News

Should broadband providers be required to provide network neutrality?

This week's question concerns "net neutrality" -- providing equal treatment to all Internet traffic flowing over networks. Supporters of net neutrality argue that a policy is necessary to prevent providers from favoring or discriminating against certain Web sites and online services; however, broadband providers contend that they should be able to sell premium services and manage their systems to prevent certain applications from sucking up capacity.

What do you think? Should broadband providers be required to provide network neutrality?

Posted in: Question of the Week
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Paving the Way for Electromobility

Fraunhofer researchers are engineering wheel hub motors, which are integrated into a car's wheels, and could become the accepted drive concept for electric vehicles. The scientists are testing these and several other components on the "Frecc0," their demonstration vehicle.

Posted in: GDM, News, News, Batteries, Electronics & Computers, Energy, Energy Efficiency, Transportation
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Electrical Current Stemming From Algae

Stanford scientists have harnessed a tiny electrical current from algae cells. They found it at the very source of energy production – photosynthesis - and it may be the first step toward generating high-efficiency bioelectricity that doesn't give off carbon dioxide as a byproduct.

Posted in: GDM, News, News, Energy, Energy Efficiency, Energy Storage, Renewable Energy, Solar Power, Green Design & Manufacturing, Greenhouse Gases
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Should human genes be patentable?

This week's question concerns the issue of gene patents. While some in the scientific community believe that human genes should not be exploited for commercial gain, others argue that a patent is a reward for years of expensive research that moves science forward.

What do you think? Should human genes be patentable?

Posted in: Question of the Week
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Moving Toward a Carbon-based Solar Cell

To make large sheets of carbon available for light collection, Indiana University Bloomington chemists have attached what amounts to a 3D bramble patch to each side of the carbon sheet. The scientists say they were able to dissolve sheets containing as many as 168 carbon atoms, which is a first.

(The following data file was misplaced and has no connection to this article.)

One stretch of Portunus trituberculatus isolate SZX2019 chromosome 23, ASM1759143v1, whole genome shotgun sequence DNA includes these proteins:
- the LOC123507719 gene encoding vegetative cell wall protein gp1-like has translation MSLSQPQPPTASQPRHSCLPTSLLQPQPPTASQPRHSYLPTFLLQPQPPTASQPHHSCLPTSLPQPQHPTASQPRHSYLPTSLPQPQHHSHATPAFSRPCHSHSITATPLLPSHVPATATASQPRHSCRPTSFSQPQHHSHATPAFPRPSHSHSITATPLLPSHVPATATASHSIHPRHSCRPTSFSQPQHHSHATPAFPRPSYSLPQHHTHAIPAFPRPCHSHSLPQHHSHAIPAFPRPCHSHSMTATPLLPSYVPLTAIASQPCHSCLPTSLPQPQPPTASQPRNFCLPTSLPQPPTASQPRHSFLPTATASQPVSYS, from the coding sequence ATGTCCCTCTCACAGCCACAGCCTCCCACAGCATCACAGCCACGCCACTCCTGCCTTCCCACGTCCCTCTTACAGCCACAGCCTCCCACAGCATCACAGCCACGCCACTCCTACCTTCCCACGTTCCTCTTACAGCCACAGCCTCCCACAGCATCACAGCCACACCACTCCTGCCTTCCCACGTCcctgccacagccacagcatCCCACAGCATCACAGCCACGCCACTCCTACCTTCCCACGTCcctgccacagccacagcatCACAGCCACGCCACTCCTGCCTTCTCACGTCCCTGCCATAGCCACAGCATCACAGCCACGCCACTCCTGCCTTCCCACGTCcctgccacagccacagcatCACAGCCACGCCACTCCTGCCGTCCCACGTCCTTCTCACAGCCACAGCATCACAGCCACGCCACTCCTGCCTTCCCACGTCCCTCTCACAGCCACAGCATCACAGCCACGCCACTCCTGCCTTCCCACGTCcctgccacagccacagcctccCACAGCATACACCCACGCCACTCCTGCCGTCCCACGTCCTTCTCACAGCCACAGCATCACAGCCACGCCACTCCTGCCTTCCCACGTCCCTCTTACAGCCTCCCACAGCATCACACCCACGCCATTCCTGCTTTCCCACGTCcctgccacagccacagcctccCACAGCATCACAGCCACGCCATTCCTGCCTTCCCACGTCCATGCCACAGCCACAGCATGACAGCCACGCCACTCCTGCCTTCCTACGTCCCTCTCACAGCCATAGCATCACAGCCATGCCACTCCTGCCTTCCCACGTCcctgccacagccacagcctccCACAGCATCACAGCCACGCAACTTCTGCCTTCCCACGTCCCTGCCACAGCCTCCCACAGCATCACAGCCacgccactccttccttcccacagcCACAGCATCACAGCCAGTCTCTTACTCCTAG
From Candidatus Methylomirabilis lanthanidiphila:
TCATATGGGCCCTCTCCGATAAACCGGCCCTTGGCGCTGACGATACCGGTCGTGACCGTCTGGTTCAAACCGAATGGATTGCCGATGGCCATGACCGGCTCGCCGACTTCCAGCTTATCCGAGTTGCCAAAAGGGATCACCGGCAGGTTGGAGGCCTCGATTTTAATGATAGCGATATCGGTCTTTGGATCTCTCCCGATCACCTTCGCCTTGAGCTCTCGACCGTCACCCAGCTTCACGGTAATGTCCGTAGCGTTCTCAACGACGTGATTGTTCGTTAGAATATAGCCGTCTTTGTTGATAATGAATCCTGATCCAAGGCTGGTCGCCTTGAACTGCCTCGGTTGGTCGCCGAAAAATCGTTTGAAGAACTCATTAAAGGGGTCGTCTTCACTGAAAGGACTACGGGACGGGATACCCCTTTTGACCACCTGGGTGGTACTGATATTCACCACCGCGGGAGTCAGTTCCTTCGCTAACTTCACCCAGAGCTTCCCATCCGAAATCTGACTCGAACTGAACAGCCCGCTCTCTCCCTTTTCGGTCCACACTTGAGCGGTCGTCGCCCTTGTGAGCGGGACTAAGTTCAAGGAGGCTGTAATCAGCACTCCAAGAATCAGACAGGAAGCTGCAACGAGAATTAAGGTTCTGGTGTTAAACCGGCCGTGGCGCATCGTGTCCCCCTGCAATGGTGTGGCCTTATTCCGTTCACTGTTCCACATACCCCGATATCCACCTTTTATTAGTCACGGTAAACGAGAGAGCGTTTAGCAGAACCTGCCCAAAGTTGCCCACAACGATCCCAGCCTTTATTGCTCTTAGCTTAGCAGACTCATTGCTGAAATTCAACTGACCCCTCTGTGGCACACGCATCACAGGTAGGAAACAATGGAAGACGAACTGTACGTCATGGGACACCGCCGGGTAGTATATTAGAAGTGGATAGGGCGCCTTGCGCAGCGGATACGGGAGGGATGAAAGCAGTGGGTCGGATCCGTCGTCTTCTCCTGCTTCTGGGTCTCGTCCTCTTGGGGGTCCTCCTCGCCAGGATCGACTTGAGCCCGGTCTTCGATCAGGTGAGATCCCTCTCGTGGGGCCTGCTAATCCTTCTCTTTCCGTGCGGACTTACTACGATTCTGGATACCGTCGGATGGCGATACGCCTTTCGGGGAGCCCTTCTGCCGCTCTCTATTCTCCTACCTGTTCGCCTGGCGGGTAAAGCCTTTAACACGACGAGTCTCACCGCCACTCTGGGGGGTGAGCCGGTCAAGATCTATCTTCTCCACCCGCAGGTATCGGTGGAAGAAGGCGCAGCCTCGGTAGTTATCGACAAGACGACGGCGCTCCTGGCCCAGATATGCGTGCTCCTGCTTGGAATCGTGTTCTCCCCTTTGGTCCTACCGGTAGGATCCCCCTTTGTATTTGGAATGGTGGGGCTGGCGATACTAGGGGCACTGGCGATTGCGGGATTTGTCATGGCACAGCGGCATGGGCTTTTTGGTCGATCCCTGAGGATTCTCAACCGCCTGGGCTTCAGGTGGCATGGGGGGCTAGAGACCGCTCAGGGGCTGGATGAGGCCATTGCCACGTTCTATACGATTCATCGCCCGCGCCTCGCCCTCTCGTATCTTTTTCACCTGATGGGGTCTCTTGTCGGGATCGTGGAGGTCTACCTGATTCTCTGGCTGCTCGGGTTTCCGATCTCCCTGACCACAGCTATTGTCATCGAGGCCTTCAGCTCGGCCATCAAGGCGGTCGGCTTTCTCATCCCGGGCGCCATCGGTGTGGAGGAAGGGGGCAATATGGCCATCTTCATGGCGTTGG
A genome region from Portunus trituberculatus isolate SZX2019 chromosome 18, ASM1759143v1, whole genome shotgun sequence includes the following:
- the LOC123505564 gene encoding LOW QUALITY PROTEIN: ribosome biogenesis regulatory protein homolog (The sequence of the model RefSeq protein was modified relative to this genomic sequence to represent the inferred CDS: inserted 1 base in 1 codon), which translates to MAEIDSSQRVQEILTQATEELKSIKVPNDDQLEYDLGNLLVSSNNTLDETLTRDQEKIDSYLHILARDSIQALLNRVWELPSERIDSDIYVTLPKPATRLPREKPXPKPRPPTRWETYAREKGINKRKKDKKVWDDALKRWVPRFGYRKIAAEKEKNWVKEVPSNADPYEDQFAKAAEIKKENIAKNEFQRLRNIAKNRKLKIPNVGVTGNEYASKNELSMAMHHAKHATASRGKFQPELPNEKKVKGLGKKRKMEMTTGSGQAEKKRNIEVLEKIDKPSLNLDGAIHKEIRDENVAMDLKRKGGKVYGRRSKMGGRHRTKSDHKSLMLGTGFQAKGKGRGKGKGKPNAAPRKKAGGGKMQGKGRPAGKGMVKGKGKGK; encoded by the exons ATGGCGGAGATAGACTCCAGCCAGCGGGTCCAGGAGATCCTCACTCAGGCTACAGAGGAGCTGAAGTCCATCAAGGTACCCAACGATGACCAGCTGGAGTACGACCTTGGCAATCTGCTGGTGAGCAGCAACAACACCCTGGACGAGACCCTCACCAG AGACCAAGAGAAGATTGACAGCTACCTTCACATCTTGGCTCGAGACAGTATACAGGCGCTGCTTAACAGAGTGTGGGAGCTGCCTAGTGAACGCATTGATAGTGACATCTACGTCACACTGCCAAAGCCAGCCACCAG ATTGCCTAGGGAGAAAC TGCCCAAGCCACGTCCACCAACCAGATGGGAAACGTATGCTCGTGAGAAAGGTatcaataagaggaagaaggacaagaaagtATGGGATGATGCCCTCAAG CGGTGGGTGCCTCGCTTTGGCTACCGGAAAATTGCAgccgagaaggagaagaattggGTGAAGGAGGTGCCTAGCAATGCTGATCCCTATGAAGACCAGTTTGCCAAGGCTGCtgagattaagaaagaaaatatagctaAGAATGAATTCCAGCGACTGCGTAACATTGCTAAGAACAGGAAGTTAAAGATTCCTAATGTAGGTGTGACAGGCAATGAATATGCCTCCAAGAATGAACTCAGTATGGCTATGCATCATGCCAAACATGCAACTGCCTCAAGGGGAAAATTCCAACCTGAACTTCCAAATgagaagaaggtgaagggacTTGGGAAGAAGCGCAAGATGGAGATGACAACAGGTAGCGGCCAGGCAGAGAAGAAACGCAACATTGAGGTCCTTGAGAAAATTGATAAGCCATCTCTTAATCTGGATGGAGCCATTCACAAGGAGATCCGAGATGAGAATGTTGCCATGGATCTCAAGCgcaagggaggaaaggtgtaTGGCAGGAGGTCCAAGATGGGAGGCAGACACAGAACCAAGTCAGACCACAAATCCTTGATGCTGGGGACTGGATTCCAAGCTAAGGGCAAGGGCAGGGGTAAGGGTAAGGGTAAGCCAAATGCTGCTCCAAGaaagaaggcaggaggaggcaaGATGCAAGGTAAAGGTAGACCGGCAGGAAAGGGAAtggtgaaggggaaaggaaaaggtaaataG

Posted in: GDM, News, News, Energy, Energy Efficiency, Renewable Energy, Solar Power
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Princeton's Plastics Hold Potential for Lowering Cost of Solar Panels

Princeton University engineers have developed translucent, malleable, and electricity-conducting plastics, which could represent a low-cost alternative to indium tin oxide (ITO) - an expensive conducting material currently used in solar panels.

Posted in: GDM, News, News, Energy, Energy Efficiency, Renewable Energy, Solar Power
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New Path to Solar Energy Via Solid-State Photovoltaics

Berkeley Lab researchers have found a new mechanism by which the photovoltaic effect can take place in semiconductor thin-films. This new route to energy production overcomes the bandgap voltage limitation that continues to plague conventional solid-state solar cells.

Posted in: GDM, News, News, Energy, Energy Efficiency, Renewable Energy, Solar Power
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The Smallest Superconductor in the World

Scientists have discovered the world’s smallest superconductor - a sheet of four pairs of molecules less than one nanometer wide. The Ohio University-led study provides the first evidence that nanoscale molecular superconducting wires can be fabricated, which could be used for nanoscale electronic devices and energy applications.

Posted in: GDM, News, News, Energy, Energy Efficiency, Renewable Energy
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Is cold fusion possible?

This week's question concerns the concept of cold fusion. Cold fusion refers to the nuclear fusion of atoms at conditions close to room temperature, which (theoretically) has the potential to produce an abundant source of energy at low cost. Once thought of as "junk science," cold fusion is slowly gaining acceptance in the mainstream scientific community.

What do you think? Is cold fusion possible?

Posted in: Question of the Week
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New Alloys Key to Efficient Solar Energy and Lighting

A recent advance by Arizona State University researchers in developing nanowires could lead to more efficient photovoltaic cells as well as better LEDs. ASU electrical engineers are working to improve quaternary alloy semiconductor nanowire materials.

Posted in: GDM, News, News, Energy, Energy Efficiency, Renewable Energy, Solar Power, Lighting
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